The Offence: A Navy Suit Like Bond



The Offence is the first film Sean Connery made when he exited the James Bond role after Diamonds Are Forever. The film was made in 1972 and is directed by Sideney Lumet. Connery plays Dectective-Sergeant Johnson, a police officer who is distressed by and haunted by the violent crimes he has investigated over his career. In a scene where Johnson is interrogated by the detective superintendent, played by Trevor Howard, he wears a navy mini-herringbone-weave suit. Connery was dressed by costume designer Vangie Harrison, who is better known for her work on Get Carter, which was made a year earlier. In his navy suit, Sean Connery is dressed very much like both Michael Caine is in Get Carter as well as the literary James Bond is.


The suit jacket has three buttons with the lapel rolling over the top button. It has natural shoulders with roped sleeve heads, and it is cut with a full chest and a nipped waist. The pockets are flapped, and there are four buttons on the cuffs and a single vent. The suit trousers have tapered legs, but the front is not seen. This is not a suit characteristic of the early 1970s like what Sean Connery wears in Diamonds Are Forever. The jacket’s notched lapels and pocket flaps are balanced widths, the jacket’s vent is not too deep and the trousers have classic tapered legs. Apart from having a third button on the front, this suit resembles Sean Connery’s Anthony Sinclair suits that he wears in all of his James Bond films. This film was made in London, so Sinclair still would have been convenient. Even if it’s not from Sinclair, the suit is much nicer than a suit one would expect a police detective to wear. It fits very well, with the only problem being that the sleeves are just a little too long.


With the navy suit, Connery wears a white shirt with a point collar—which he unbuttons during the heat of the interrogation—and double cuffs. Since the character isn’t supposed to be a style-conscious man, he wears his double cuffs improperly. He fastens them in a barrel fashion with a button or a cufflink that looks like a button. Cufflinks wouldn’t fit the character. His black textured silk tie is tied in a Windsor knot. Wearing a white shirt and black tie—which somewhat resembles a knitted tie—with a navy suit follows the style of the literary James Bond. If it wasn’t for the tie’s Windsor knot, this might be the closest Sean Connery has ever dressed to the literary Bond. Even his shoes are black slip-ons.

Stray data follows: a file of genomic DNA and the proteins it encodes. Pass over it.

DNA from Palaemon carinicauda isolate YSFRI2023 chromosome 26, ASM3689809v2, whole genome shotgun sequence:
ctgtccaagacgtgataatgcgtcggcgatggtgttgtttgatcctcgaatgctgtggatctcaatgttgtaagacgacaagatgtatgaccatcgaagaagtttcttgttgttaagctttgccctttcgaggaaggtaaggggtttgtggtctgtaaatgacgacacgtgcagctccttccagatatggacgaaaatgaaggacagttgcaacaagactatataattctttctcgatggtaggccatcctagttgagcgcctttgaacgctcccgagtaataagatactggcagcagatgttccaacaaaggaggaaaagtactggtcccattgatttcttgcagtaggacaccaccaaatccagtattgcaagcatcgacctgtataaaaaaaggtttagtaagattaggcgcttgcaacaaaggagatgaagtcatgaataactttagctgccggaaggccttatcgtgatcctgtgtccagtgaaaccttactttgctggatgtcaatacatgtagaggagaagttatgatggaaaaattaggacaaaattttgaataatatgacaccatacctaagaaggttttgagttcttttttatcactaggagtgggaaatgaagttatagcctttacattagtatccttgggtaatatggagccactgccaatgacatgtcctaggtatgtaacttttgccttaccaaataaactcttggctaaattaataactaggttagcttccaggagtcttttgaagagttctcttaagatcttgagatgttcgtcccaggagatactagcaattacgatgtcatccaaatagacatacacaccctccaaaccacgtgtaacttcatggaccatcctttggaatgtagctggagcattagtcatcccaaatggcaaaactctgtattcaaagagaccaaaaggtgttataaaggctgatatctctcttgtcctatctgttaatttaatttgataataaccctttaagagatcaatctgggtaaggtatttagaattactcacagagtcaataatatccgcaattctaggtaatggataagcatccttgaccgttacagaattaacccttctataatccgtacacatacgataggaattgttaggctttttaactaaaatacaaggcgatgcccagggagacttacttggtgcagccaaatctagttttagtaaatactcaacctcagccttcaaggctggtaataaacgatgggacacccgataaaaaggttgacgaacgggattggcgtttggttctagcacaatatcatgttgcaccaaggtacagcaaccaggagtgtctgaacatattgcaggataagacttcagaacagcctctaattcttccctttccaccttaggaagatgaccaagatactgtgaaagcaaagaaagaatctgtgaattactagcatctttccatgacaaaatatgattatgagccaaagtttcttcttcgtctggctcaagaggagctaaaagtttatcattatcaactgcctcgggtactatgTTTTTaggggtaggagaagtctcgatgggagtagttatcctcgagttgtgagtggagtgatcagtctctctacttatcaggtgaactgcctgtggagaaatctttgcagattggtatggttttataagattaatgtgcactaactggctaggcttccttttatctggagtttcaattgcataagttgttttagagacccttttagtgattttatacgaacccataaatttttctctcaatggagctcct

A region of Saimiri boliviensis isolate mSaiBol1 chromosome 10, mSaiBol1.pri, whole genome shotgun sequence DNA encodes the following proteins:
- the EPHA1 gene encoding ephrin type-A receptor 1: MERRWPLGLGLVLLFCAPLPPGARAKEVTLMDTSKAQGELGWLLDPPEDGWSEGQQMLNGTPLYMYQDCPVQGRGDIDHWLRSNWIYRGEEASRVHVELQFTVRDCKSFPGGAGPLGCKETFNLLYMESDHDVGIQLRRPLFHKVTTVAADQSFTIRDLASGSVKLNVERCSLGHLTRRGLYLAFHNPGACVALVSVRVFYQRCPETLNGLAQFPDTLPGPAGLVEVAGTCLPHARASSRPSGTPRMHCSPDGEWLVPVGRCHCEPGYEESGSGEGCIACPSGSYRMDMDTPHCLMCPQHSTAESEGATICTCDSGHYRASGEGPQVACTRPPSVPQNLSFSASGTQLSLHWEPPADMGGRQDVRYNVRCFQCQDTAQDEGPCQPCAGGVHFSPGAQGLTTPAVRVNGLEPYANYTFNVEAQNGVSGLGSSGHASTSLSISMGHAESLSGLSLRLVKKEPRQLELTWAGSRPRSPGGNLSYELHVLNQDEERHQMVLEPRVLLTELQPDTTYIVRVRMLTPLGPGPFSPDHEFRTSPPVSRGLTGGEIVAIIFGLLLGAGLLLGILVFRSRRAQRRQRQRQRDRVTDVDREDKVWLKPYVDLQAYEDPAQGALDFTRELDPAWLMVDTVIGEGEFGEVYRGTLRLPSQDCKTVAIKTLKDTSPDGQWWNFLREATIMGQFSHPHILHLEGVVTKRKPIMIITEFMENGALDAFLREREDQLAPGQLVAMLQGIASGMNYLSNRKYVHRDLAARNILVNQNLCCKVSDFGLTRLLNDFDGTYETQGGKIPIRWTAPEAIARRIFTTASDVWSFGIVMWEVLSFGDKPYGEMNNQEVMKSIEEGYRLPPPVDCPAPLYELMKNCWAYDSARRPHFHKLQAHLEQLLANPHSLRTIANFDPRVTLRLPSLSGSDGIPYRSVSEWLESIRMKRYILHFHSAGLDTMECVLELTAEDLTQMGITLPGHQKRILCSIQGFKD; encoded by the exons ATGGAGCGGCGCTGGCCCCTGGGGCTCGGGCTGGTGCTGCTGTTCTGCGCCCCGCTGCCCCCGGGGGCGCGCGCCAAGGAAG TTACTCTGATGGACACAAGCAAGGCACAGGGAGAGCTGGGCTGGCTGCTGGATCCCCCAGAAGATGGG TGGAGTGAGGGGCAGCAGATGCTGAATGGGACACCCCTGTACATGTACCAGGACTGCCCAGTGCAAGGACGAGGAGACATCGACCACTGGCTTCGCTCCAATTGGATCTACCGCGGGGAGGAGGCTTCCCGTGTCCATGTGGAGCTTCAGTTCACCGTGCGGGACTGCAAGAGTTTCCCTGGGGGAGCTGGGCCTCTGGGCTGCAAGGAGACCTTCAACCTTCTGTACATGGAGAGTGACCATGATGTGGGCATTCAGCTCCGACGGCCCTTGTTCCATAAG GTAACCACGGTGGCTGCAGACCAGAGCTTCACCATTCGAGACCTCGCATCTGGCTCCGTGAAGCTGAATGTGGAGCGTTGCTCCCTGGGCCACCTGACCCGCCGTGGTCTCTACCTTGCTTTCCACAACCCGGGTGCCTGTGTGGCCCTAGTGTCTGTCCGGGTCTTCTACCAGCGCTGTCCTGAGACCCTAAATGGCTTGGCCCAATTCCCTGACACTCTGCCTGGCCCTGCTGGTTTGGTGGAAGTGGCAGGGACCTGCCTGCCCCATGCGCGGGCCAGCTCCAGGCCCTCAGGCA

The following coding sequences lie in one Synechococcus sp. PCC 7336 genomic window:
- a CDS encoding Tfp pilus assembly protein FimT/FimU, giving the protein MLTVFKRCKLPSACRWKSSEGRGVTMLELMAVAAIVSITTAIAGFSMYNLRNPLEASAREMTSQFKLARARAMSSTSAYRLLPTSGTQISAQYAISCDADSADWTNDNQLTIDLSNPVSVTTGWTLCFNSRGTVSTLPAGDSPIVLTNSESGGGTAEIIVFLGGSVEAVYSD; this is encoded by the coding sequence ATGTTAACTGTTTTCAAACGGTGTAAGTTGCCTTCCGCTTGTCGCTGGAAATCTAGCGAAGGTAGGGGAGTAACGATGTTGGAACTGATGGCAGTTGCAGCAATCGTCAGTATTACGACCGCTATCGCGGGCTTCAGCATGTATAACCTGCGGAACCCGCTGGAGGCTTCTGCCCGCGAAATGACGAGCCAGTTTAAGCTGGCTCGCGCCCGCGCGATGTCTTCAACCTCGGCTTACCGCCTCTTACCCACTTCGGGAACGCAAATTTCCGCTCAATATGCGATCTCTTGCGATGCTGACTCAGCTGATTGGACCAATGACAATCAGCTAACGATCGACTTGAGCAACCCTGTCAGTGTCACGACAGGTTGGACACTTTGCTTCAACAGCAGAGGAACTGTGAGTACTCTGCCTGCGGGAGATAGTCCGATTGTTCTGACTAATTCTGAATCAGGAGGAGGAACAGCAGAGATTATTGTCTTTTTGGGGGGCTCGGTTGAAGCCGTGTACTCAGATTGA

1. Moustache are to differentiate from Bond image.
    The suit is nice (Sinclair can be the tailor,anyway is a “Conduit cut”).
    Ties is not too much large for 1972…but the Windsor knot is terrible!

  2. Another great, informative post. Remarkably good, “timeless” suit for 1972. Much better than Diamonds’ and slightly better than Live and Let Die. It is always nice to see what else the actors wore in different roles.

    I recall seeing this movie and thinking it was pretty good and that Connery was quite good, but I don’t remember any details now.

    As for the literary Bond reference, I, as a fan of the literary Bond, I agree that this is really close. As is the Q Branch Suit from Goldinger (Did we ever figure out if it was Herringbone or something else?)

    • The Q-Branch suit is heavier than what Fleming’s Bond wore, and the tie is navy. After seeing a swatch of herringbone flannel, that’s the closest I can guess for that suit.

  3. Connery looks very well-dressed here in a timeless style. What’s interesting to me about this post is this is probably close to how he would have appeared as Bond if McClory had been able to make his film Warhead in the mid-70’s as originally intended.

  4. I like the suit, but it’s too bad the film isn’t more interesting.

    Never more obvious than here that he was previously using a hairpiece as Bond. Just one year after DAF, quite a lot of receding and thinning in front.

  5. Is there any possibility Doug Hayward made the suit for Connery Matt? I have read that he made some suits for Connery through the years. But I can’t find out if there were fro films or just for his own private wardrobe.


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